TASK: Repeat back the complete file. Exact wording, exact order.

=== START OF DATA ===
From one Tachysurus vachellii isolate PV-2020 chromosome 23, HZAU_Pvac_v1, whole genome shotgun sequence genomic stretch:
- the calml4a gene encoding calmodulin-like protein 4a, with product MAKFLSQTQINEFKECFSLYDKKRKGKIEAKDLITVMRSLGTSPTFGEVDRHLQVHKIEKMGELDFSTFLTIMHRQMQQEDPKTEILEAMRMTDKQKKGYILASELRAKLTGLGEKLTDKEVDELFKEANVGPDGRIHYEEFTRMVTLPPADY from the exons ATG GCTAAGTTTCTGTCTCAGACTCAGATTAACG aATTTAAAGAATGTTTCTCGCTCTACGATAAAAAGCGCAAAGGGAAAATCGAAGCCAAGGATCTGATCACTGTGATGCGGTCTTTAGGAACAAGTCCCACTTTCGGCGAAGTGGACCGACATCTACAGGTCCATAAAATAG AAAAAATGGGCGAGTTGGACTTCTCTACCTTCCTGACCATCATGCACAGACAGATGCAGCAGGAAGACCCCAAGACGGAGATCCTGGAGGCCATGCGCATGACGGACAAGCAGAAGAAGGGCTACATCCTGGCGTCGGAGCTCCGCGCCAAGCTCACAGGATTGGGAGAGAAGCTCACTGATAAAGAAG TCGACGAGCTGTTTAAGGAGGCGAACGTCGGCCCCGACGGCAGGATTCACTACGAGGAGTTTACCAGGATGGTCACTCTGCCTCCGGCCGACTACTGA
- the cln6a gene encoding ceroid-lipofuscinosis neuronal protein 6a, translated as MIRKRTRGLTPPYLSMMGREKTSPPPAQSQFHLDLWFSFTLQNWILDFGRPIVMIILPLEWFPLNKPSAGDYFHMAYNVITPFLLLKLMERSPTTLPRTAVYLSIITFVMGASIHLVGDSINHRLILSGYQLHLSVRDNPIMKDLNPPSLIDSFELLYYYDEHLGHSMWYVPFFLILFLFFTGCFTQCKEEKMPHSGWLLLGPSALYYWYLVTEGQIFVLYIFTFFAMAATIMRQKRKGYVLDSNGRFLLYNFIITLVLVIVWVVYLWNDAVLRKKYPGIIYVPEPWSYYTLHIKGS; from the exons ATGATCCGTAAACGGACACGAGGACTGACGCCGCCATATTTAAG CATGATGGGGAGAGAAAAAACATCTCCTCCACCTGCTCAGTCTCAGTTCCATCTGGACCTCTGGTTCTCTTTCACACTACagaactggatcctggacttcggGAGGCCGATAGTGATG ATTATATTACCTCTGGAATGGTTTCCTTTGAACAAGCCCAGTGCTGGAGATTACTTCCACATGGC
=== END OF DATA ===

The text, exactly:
From one Tachysurus vachellii isolate PV-2020 chromosome 23, HZAU_Pvac_v1, whole genome shotgun sequence genomic stretch:
- the calml4a gene encoding calmodulin-like protein 4a, with product MAKFLSQTQINEFKECFSLYDKKRKGKIEAKDLITVMRSLGTSPTFGEVDRHLQVHKIEKMGELDFSTFLTIMHRQMQQEDPKTEILEAMRMTDKQKKGYILASELRAKLTGLGEKLTDKEVDELFKEANVGPDGRIHYEEFTRMVTLPPADY from the exons ATG GCTAAGTTTCTGTCTCAGACTCAGATTAACG aATTTAAAGAATGTTTCTCGCTCTACGATAAAAAGCGCAAAGGGAAAATCGAAGCCAAGGATCTGATCACTGTGATGCGGTCTTTAGGAACAAGTCCCACTTTCGGCGAAGTGGACCGACATCTACAGGTCCATAAAATAG AAAAAATGGGCGAGTTGGACTTCTCTACCTTCCTGACCATCATGCACAGACAGATGCAGCAGGAAGACCCCAAGACGGAGATCCTGGAGGCCATGCGCATGACGGACAAGCAGAAGAAGGGCTACATCCTGGCGTCGGAGCTCCGCGCCAAGCTCACAGGATTGGGAGAGAAGCTCACTGATAAAGAAG TCGACGAGCTGTTTAAGGAGGCGAACGTCGGCCCCGACGGCAGGATTCACTACGAGGAGTTTACCAGGATGGTCACTCTGCCTCCGGCCGACTACTGA
- the cln6a gene encoding ceroid-lipofuscinosis neuronal protein 6a, translated as MIRKRTRGLTPPYLSMMGREKTSPPPAQSQFHLDLWFSFTLQNWILDFGRPIVMIILPLEWFPLNKPSAGDYFHMAYNVITPFLLLKLMERSPTTLPRTAVYLSIITFVMGASIHLVGDSINHRLILSGYQLHLSVRDNPIMKDLNPPSLIDSFELLYYYDEHLGHSMWYVPFFLILFLFFTGCFTQCKEEKMPHSGWLLLGPSALYYWYLVTEGQIFVLYIFTFFAMAATIMRQKRKGYVLDSNGRFLLYNFIITLVLVIVWVVYLWNDAVLRKKYPGIIYVPEPWSYYTLHIKGS; from the exons ATGATCCGTAAACGGACACGAGGACTGACGCCGCCATATTTAAG CATGATGGGGAGAGAAAAAACATCTCCTCCACCTGCTCAGTCTCAGTTCCATCTGGACCTCTGGTTCTCTTTCACACTACagaactggatcctggacttcggGAGGCCGATAGTGATG ATTATATTACCTCTGGAATGGTTTCCTTTGAACAAGCCCAGTGCTGGAGATTACTTCCACATGGC